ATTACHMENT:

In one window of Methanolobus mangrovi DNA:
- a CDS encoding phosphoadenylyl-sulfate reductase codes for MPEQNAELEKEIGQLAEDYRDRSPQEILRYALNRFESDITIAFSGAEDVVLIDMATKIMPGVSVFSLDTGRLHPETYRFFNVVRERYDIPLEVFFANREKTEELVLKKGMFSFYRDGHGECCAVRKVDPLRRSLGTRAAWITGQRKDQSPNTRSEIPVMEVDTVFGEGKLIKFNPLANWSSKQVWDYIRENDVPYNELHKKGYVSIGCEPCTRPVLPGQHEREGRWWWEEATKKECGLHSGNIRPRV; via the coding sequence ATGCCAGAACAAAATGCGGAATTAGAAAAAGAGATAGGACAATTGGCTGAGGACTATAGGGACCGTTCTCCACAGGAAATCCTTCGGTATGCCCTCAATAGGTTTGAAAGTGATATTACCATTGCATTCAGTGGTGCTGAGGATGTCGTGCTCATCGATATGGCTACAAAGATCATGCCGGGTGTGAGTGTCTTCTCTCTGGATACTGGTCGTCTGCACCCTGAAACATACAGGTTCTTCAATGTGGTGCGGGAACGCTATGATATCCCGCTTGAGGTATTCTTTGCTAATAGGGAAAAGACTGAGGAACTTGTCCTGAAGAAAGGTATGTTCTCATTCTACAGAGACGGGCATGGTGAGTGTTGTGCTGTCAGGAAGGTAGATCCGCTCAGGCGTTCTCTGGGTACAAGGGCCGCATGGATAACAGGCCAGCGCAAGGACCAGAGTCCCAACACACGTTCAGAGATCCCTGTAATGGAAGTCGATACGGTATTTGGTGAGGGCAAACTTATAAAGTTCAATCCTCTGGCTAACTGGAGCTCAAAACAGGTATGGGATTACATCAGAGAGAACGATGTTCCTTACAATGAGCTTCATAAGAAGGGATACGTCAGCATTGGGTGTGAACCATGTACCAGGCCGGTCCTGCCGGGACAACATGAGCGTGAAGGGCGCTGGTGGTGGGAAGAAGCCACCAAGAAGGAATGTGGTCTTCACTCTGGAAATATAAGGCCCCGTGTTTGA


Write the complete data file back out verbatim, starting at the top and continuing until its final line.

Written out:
In one window of Methanolobus mangrovi DNA:
- a CDS encoding phosphoadenylyl-sulfate reductase codes for MPEQNAELEKEIGQLAEDYRDRSPQEILRYALNRFESDITIAFSGAEDVVLIDMATKIMPGVSVFSLDTGRLHPETYRFFNVVRERYDIPLEVFFANREKTEELVLKKGMFSFYRDGHGECCAVRKVDPLRRSLGTRAAWITGQRKDQSPNTRSEIPVMEVDTVFGEGKLIKFNPLANWSSKQVWDYIRENDVPYNELHKKGYVSIGCEPCTRPVLPGQHEREGRWWWEEATKKECGLHSGNIRPRV; via the coding sequence ATGCCAGAACAAAATGCGGAATTAGAAAAAGAGATAGGACAATTGGCTGAGGACTATAGGGACCGTTCTCCACAGGAAATCCTTCGGTATGCCCTCAATAGGTTTGAAAGTGATATTACCATTGCATTCAGTGGTGCTGAGGATGTCGTGCTCATCGATATGGCTACAAAGATCATGCCGGGTGTGAGTGTCTTCTCTCTGGATACTGGTCGTCTGCACCCTGAAACATACAGGTTCTTCAATGTGGTGCGGGAACGCTATGATATCCCGCTTGAGGTATTCTTTGCTAATAGGGAAAAGACTGAGGAACTTGTCCTGAAGAAAGGTATGTTCTCATTCTACAGAGACGGGCATGGTGAGTGTTGTGCTGTCAGGAAGGTAGATCCGCTCAGGCGTTCTCTGGGTACAAGGGCCGCATGGATAACAGGCCAGCGCAAGGACCAGAGTCCCAACACACGTTCAGAGATCCCTGTAATGGAAGTCGATACGGTATTTGGTGAGGGCAAACTTATAAAGTTCAATCCTCTGGCTAACTGGAGCTCAAAACAGGTATGGGATTACATCAGAGAGAACGATGTTCCTTACAATGAGCTTCATAAGAAGGGATACGTCAGCATTGGGTGTGAACCATGTACCAGGCCGGTCCTGCCGGGACAACATGAGCGTGAAGGGCGCTGGTGGTGGGAAGAAGCCACCAAGAAGGAATGTGGTCTTCACTCTGGAAATATAAGGCCCCGTGTTTGA